I recently did our summer activities planning and mysteriously enough, both of my children have visually morphed into a dollar sign which is going up in a blaze of glory!!! :-) Goodness gracious! I've heard that "kids are expensive" but man alive, they are EXPENSIVE!

The economy is hitting us hard and we're feelin' the pain of gas prices (anyone else suffering out there?) I drive an SUV and I did a quick calculation, which in hindsight I probably should NOT have done (ignorance really is bliss), and it costs me $16 per day just to drive the kids to/from school. Hence, we've decided to NOT enroll Ruby or Gorby for this year's school summer camp. I would say that I'll probably save at least $100 a week in gas just by NOT driving the 26 mile round trip to/from school. Gorby is still considered a preschooler so he's priced at a whopping $750 a month, and Ruby's fees would be about $600 per month. Oh yeah, not to mention the soft costs of not being with my kids away at camp each day... I wouldn't even SEE them. I really miss my kiddos when they're at school and want 'em home this summer.

I think I'm going to be extra efficient and work M-Th and take Fridays off. We've hired a college-aged babysitter to come to the house from 9-2pm to do crafts with them, play in the backyard, go on field trips, the park, the amusement park, the library, swimming lessons and summer rec classes. I have high hopes and am confident things will be sufficiently balanced.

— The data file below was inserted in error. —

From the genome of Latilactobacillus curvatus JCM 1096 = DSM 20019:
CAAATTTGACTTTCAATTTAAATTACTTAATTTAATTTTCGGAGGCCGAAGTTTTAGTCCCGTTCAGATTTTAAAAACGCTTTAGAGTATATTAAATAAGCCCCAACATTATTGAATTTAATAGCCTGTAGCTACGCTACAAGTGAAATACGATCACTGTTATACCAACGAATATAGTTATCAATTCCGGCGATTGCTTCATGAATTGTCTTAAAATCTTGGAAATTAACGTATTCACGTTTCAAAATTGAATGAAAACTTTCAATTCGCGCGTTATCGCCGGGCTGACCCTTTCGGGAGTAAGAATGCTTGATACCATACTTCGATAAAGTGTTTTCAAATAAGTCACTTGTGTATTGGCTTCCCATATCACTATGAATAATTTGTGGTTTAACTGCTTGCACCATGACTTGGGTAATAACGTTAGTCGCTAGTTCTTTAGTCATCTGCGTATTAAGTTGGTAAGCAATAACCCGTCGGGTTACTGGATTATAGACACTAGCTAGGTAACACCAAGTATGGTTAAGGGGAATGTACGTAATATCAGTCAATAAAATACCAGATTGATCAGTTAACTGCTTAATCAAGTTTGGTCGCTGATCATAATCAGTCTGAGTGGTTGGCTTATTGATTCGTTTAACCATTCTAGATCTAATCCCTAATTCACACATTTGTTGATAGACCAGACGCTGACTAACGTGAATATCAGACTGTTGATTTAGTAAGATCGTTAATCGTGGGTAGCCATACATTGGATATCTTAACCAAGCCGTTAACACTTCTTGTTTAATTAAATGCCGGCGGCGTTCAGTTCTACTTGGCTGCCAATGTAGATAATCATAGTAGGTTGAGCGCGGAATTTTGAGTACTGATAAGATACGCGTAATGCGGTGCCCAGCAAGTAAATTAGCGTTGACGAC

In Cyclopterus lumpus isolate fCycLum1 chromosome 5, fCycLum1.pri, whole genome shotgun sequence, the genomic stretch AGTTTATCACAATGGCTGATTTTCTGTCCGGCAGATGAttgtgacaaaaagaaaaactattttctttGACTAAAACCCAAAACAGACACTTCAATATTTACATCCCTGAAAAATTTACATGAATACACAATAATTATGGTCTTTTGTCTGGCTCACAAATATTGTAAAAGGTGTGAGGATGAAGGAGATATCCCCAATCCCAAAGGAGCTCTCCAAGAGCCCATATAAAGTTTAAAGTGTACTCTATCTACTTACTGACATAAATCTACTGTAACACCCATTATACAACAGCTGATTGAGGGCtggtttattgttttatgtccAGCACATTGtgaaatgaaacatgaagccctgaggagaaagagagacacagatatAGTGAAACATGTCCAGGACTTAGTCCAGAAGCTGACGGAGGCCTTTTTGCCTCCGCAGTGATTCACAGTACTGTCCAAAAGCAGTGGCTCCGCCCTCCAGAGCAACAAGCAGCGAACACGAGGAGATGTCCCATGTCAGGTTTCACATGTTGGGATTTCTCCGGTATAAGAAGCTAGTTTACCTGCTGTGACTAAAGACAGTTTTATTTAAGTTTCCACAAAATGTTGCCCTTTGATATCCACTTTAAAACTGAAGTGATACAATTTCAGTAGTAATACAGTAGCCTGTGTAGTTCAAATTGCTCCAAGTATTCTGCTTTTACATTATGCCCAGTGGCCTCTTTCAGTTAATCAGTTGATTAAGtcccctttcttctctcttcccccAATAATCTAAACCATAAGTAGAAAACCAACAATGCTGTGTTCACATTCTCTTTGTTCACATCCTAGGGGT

Tomorrow is the first day of summer registration at our local parks and recreation district. Have you noticed how competitive summer camp and activity registration is? Goodness gracious! People are mapping out the catalog, getting all their contingencies planned and are armed with the exact date and time the online registration opens. It's almost as if folks are camping out waiting for Rush tickets!

That's not everyone?
That's just me?

By now I've scoured the activities guide to make my list (I can hear my Mom chuckling now) of which sessions to enroll the kids.

T-Ball, Soccer, Ballet for Ruby, one-week soccer camp for each of the kids and swimming lessons 3 days/week should keep the kids sufficiently exhausted busy and active all summer long and Frederer's and my checking account fully drained.
I'm armed with our season passes to the local amusement park and am looking forward to the summer reading program at the library. We've identified the free days at the movie theater, SF Zoo, Exploratorium, and Bay Area Discovery Museum.

We're also taking our August summer trip to Colorado to see my family. This annual trek is quite fun and it's great to see family and friends.

Bored kids are the worst. Correction: a bored GORBULAS is the worst. If the